DOI: 10.1161/circ.148.suppl_1.17682 ISSN: 0009-7322

Abstract 17682: Recurrent Corynebacterium Striatum Infective Endocarditis: A Case Series and Patient-Specific Risk Factors

Mohamed Diab, Nikita Nand, Mohamed M Eid, Muhammad Osama, Deeptanshu Jain, Venkata Satish Pendela, David Corteville, Richard Alweis
  • Physiology (medical)
  • Cardiology and Cardiovascular Medicine

Introduction: Corynebacterium species traditionally classified as culture contaminant is now emerging as a cause of recurrent bacteremia and infective endocarditis (IE) especially in patients with cardiac devices. The ability to form biofilms and propensity for antibiotic resistance causes recurrent infections making treatment very challenging. Current literature about Corynebacterium IE, the risk factors and predictors of recurrence is very limited.

Methods: We report 2 cases with recurrent Corynebacterium bacteremia and endocarditis and describe their individual risk factors and management.

Results: The first patient, a 52-year-old female with chronic tracheostomy due to bilateral vocal fold paresis and prior pseudomonas aortic valve endocarditis s/p aortic valve replacement with 2 episodes of recurrent Corynebacterium bacteremia. Her risk factors for recurrence being prosthetic valve and chronic tracheostomy. Was initially bacteremic with Corynebacterium striatum and positive TEE showing 1cm aortic valve vegetation treated with vancomycin for 6 weeks. She represented 3 months later with recurrent Corynebacterium bacteremia. In addition to antibiotics required tracheostomy decannulation and right cordotomy as definitive therapy.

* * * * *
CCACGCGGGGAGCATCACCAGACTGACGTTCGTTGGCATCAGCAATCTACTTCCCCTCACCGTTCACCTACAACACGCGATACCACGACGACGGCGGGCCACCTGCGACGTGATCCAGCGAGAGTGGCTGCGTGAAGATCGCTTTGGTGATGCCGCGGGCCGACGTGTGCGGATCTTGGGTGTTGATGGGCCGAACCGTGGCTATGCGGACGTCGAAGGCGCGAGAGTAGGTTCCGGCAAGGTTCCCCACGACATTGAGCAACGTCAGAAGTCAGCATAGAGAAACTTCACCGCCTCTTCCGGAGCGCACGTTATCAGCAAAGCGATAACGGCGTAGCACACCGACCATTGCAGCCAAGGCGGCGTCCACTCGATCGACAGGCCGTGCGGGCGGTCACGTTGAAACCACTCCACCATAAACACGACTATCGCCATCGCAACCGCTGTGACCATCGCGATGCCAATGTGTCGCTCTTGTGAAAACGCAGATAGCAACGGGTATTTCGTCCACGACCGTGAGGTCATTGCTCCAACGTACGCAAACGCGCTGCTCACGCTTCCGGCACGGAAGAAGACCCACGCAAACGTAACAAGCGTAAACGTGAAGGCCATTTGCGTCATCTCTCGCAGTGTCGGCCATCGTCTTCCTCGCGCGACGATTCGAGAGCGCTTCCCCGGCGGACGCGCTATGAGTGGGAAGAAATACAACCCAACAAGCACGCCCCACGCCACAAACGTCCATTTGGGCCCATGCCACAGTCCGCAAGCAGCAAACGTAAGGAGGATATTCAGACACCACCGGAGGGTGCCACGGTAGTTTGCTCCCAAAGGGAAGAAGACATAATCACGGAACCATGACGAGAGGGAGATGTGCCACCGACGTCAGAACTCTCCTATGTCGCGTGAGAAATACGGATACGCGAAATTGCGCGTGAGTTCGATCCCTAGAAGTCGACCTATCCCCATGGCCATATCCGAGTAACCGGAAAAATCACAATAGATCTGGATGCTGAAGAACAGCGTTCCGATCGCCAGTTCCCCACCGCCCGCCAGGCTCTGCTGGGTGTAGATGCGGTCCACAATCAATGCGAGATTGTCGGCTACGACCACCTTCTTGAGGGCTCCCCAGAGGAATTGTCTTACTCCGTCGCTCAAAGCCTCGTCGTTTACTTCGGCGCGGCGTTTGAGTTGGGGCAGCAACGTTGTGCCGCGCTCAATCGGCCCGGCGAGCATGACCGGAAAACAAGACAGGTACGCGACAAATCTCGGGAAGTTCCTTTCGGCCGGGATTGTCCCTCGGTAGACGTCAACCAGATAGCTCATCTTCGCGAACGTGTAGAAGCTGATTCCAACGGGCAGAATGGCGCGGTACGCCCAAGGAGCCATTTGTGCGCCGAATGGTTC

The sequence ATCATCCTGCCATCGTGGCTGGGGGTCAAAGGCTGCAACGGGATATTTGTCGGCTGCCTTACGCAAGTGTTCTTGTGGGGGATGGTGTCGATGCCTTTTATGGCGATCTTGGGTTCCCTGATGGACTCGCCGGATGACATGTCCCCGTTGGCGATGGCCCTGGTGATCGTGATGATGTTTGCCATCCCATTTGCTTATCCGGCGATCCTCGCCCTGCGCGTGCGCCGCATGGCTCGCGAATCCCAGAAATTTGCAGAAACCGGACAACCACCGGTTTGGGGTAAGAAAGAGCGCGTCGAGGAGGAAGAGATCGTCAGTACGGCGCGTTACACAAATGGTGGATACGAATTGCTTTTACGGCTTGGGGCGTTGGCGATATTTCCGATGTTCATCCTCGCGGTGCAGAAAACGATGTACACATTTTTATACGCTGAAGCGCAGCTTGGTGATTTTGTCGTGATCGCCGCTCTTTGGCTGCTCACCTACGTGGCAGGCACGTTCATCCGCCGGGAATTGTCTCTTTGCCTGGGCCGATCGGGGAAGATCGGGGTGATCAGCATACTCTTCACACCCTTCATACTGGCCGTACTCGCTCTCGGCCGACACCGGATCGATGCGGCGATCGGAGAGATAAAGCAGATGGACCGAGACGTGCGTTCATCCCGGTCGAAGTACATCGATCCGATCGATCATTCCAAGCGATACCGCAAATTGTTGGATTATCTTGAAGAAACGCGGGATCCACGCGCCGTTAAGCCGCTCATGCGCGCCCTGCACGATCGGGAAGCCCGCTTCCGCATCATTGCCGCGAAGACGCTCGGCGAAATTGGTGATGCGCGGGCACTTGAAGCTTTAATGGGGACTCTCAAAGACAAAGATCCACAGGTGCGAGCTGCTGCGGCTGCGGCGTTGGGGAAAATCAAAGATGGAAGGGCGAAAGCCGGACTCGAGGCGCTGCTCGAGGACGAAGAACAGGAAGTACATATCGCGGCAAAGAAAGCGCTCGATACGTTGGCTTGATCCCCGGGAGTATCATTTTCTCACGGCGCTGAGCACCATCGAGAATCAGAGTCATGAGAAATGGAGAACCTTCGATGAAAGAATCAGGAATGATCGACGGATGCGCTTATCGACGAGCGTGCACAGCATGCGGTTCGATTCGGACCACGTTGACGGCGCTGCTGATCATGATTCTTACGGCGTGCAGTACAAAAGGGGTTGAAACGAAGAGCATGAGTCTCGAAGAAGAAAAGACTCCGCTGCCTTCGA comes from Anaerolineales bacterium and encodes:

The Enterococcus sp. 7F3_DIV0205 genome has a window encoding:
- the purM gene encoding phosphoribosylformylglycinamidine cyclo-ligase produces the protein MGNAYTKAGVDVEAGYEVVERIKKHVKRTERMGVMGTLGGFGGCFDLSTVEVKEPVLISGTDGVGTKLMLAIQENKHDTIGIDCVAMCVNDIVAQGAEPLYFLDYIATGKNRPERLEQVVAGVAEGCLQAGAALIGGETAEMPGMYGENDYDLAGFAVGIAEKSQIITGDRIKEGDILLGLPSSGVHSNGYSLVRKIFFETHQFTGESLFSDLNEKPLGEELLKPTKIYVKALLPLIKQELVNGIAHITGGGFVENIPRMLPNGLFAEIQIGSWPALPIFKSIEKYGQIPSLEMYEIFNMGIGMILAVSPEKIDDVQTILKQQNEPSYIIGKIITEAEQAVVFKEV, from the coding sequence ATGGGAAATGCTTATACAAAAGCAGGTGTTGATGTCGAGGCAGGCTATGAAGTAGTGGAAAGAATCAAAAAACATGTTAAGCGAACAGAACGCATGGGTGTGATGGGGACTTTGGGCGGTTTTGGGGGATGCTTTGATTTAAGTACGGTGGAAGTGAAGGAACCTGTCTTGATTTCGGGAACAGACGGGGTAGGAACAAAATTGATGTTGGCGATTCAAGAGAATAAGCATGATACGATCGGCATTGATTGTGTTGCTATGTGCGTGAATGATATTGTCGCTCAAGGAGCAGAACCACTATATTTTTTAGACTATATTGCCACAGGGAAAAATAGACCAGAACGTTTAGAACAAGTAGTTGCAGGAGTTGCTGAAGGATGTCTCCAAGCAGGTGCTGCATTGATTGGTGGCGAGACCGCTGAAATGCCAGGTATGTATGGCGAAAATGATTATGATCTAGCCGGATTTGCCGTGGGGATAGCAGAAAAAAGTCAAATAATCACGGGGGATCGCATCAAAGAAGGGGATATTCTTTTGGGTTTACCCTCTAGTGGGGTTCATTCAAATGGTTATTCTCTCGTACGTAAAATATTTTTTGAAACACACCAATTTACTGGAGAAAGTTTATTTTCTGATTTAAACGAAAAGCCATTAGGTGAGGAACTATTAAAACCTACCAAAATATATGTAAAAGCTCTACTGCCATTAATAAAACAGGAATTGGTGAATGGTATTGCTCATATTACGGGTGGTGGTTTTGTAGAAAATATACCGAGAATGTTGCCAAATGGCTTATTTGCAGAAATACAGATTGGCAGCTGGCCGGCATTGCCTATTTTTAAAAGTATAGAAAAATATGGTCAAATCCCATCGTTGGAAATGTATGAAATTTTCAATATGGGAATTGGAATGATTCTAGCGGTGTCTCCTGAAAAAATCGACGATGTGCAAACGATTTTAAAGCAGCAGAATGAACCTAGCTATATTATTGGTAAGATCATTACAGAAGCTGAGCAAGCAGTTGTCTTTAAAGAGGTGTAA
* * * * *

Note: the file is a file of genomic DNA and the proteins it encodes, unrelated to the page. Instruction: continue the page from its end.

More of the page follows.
The second patient, a 76 year old male with history of ESRD on HD, heart failure with BiV ICD with 3 prior episodes of recurrent Corynebacterium bacteremia. His risk factors being chronic hemodialysis and presence of ICD. Initial 3 episodes were thought to be secondary to infected permcath which was replaced and then substituted by AV fistula. TEE at all times was negative. Device removal was recommended but patient refused and was treated with 6 weeks of vancomycin each time. Was readmitted for the fourth time with recurrent Corynebacterium striatum bacteremia. TEE remained negative. ICD was deemed as the nidus of recurrent infection and eventually underwent ICD lead extraction.

Conclusion: We illustrate the variability in patient characteristics and risk factors for recurrent Corynebacterium endocarditis. Presence of tracheostomy, chronic HD and cardiac devices are possible risk factors. Surgical intervention seems to be the only curative option in these cases.

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